The extended period of warm weather is having an impact on the Southland’s water resources.
Environment Southland director of science and information Graham Sevicke-Jones said the region had not experienced a similar dry period since 1990.
“It’s been an unusually dry year to date, with approximately 81% of the usual rainfall for the region,” he said. “Our monitoring shows that the water levels in our underground aquifers are very low, which means that the already low river levels could drop quickly, if the dry period continues as forecasted. This is a concerning situation.”
With less than a month left in the year, Southland may experience its lowest yearly rainfall since Environment Southland’s monitoring began in the mid-1970s.
According to the long-term forecast from the National Institute of Water and Atmospheric Research (NIWA), Southland is expected to experience lower than usual rainfall during the summer.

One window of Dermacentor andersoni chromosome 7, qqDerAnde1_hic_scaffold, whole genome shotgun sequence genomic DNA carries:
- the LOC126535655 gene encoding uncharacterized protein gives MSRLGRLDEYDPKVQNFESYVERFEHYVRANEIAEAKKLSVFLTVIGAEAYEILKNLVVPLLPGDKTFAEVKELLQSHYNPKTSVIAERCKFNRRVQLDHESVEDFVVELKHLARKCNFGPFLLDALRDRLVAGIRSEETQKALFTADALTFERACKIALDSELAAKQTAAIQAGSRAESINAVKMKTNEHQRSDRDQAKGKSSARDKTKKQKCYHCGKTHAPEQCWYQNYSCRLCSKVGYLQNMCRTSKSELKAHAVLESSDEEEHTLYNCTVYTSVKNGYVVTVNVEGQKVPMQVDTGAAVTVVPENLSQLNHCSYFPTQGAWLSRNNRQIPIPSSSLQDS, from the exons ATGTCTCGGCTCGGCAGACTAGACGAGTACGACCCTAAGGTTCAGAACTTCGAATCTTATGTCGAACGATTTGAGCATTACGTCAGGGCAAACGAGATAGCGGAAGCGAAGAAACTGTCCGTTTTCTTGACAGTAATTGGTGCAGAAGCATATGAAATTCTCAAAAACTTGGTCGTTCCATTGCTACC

Farmers and households who rely on aquifers for water should ensure their bores are well maintained and make contingency plans in case their supply fails.
The most common reason for a bore running dry is that well screens become clogged from lack of maintenance. Over time, silt and fine material accumulates and impedes the flow of water into the bore or well. Bore yield and reliability of supply can generally be restored by having the bore or well flushed by an experienced contractor.
Hoses and fittings should also be checked to ensure there are no leaks and that pump intakes and foot valves are adequately positioned below the water table.
Land users who irrigate are advised to check their consents and identify any triggers that will require them to make changes to their usage, so that they are informed and prepared if water levels get any lower.
For more information including up-to-date river and groundwater levels along with more information, visit the Environment Southland website.